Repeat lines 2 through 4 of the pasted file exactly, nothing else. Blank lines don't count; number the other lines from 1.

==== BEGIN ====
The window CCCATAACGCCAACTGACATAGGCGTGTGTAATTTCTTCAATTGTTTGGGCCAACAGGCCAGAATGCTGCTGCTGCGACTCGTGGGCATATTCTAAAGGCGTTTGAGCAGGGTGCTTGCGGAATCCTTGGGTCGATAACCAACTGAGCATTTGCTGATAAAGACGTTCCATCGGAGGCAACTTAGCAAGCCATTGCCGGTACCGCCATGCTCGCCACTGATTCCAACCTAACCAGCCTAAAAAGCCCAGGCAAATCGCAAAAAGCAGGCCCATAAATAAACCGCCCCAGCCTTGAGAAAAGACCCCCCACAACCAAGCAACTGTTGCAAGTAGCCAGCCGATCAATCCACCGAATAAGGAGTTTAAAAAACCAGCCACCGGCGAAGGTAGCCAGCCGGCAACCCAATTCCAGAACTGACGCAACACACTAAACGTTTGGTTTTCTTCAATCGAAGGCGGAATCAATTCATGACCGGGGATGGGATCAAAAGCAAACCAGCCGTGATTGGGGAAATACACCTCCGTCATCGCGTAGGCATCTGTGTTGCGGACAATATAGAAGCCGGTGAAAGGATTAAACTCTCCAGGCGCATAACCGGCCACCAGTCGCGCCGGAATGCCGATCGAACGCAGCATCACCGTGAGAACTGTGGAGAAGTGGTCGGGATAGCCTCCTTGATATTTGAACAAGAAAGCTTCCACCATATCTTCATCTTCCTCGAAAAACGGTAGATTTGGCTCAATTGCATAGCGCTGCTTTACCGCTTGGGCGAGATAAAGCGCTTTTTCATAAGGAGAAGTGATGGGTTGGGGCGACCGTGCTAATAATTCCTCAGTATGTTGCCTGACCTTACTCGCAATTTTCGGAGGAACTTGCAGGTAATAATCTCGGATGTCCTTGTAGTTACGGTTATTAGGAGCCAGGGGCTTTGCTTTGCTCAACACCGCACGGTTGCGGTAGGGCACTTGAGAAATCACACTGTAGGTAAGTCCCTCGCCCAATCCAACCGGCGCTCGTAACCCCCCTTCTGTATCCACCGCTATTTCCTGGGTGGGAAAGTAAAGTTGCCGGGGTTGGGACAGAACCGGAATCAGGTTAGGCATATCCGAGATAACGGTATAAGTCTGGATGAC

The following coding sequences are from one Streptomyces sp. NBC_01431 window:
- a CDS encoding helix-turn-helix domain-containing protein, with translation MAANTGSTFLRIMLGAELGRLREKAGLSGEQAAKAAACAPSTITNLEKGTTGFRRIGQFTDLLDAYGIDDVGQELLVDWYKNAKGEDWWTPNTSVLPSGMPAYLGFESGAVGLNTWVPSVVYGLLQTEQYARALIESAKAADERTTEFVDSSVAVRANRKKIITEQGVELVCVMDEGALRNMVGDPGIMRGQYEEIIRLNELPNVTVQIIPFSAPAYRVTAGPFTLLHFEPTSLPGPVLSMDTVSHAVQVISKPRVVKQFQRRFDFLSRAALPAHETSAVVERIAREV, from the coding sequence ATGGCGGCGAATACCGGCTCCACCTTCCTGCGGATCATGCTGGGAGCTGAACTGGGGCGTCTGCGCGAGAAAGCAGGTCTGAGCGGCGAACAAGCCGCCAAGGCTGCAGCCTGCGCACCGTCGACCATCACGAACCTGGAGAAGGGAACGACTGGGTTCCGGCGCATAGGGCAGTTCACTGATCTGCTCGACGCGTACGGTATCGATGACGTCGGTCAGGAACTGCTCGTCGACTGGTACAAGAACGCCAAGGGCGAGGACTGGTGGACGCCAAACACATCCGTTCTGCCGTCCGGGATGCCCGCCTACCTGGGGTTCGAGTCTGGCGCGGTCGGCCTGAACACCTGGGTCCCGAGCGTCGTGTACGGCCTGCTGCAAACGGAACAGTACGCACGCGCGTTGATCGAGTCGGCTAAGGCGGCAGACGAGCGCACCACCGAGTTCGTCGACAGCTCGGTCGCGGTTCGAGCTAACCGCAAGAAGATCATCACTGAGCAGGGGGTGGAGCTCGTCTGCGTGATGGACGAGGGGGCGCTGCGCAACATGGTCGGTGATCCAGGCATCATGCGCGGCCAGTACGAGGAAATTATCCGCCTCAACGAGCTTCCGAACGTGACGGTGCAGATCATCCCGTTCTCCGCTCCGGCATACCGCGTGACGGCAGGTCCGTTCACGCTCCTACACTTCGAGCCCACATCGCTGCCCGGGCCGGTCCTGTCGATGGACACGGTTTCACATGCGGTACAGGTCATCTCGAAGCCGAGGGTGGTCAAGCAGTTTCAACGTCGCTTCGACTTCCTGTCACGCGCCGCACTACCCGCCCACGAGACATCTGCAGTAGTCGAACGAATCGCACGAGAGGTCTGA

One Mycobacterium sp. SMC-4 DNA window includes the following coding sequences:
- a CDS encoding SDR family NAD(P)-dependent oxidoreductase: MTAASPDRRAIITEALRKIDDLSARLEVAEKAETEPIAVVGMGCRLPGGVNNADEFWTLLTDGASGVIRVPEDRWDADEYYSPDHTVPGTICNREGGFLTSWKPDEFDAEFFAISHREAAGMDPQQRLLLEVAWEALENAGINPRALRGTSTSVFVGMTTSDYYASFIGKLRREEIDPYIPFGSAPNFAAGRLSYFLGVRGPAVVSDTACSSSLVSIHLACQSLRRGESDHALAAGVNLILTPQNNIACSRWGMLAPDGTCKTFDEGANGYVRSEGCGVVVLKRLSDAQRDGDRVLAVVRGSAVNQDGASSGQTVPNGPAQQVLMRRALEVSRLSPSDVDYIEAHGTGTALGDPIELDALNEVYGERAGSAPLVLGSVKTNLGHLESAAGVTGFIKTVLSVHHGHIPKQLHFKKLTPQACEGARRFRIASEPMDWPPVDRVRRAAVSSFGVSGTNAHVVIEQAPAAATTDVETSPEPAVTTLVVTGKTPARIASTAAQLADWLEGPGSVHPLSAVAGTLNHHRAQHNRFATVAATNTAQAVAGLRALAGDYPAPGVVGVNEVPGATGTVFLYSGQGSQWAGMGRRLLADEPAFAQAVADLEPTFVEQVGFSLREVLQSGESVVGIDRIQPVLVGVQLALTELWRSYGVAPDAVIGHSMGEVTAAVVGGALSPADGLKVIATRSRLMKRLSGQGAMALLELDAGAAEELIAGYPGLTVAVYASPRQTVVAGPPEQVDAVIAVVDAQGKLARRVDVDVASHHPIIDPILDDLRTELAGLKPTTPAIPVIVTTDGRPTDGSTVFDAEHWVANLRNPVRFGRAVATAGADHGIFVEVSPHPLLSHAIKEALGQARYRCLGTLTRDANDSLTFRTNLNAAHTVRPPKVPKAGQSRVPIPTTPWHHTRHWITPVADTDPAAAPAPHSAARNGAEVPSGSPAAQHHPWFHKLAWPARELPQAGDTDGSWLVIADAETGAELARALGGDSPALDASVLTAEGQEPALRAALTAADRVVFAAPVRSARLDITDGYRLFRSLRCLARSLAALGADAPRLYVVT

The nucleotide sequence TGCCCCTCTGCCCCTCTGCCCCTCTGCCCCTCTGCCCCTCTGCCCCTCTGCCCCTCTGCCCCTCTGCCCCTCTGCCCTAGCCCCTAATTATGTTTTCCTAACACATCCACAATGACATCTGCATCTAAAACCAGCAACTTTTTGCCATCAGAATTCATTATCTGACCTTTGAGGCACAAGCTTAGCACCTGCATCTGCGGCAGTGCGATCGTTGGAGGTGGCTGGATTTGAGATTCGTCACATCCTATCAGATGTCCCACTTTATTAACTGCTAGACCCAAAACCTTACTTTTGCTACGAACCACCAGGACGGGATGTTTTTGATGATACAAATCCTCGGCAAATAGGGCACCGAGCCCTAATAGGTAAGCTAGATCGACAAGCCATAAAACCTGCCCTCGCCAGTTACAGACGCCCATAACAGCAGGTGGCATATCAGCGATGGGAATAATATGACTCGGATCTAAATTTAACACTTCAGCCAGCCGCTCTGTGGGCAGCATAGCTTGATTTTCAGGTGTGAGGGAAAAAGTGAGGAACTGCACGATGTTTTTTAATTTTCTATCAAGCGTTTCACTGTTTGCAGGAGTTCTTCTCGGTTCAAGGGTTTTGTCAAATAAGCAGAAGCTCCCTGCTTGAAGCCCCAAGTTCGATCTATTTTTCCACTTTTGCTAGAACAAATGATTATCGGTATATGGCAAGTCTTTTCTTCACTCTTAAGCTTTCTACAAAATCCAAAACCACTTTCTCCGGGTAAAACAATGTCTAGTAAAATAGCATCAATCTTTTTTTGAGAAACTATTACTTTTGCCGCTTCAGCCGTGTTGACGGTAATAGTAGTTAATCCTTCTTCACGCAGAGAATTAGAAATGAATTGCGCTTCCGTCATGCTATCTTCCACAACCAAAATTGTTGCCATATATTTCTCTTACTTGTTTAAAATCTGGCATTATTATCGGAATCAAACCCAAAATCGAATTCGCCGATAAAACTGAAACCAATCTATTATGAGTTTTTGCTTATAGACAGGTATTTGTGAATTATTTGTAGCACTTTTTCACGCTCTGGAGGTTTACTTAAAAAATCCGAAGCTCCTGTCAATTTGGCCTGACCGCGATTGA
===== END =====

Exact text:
The following coding sequences are from one Streptomyces sp. NBC_01431 window:
- a CDS encoding helix-turn-helix domain-containing protein, with translation MAANTGSTFLRIMLGAELGRLREKAGLSGEQAAKAAACAPSTITNLEKGTTGFRRIGQFTDLLDAYGIDDVGQELLVDWYKNAKGEDWWTPNTSVLPSGMPAYLGFESGAVGLNTWVPSVVYGLLQTEQYARALIESAKAADERTTEFVDSSVAVRANRKKIITEQGVELVCVMDEGALRNMVGDPGIMRGQYEEIIRLNELPNVTVQIIPFSAPAYRVTAGPFTLLHFEPTSLPGPVLSMDTVSHAVQVISKPRVVKQFQRRFDFLSRAALPAHETSAVVERIAREV, from the coding sequence ATGGCGGCGAATACCGGCTCCACCTTCCTGCGGATCATGCTGGGAGCTGAACTGGGGCGTCTGCGCGAGAAAGCAGGTCTGAGCGGCGAACAAGCCGCCAAGGCTGCAGCCTGCGCACCGTCGACCATCACGAACCTGGAGAAGGGAACGACTGGGTTCCGGCGCATAGGGCAGTTCACTGATCTGCTCGACGCGTACGGTATCGATGACGTCGGTCAGGAACTGCTCGTCGACTGGTACAAGAACGCCAAGGGCGAGGACTGGTGGACGCCAAACACATCCGTTCTGCCGTCCGGGATGCCCGCCTACCTGGGGTTCGAGTCTGGCGCGGTCGGCCTGAACACCTGGGTCCCGAGCGTCGTGTACGGCCTGCTGCAAACGGAACAGTACGCACGCGCGTTGATCGAGTCGGCTAAGGCGGCAGACGAGCGCACCACCGAGTTCGTCGACAGCTCGGTCGCGGTTCGAGCTAACCGCAAGAAGATCATCACTGAGCAGGGGGTGGAGCTCGTCTGCGTGATGGACGAGGGGGCGCTGCGCAACATGGTCGGTGATCCAGGCATCATGCGCGGCCAGTACGAGGAAATTATCCGCCTCAACGAGCTTCCGAACGTGACGGTGCAGATCATCCCGTTCTCCGCTCCGGCATACCGCGTGACGGCAGGTCCGTTCACGCTCCTACACTTCGAGCCCACATCGCTGCCCGGGCCGGTCCTGTCGATGGACACGGTTTCACATGCGGTACAGGTCATCTCGAAGCCGAGGGTGGTCAAGCAGTTTCAACGTCGCTTCGACTTCCTGTCACGCGCCGCACTACCCGCCCACGAGACATCTGCAGTAGTCGAACGAATCGCACGAGAGGTCTGA

One Mycobacterium sp. SMC-4 DNA window includes the following coding sequences: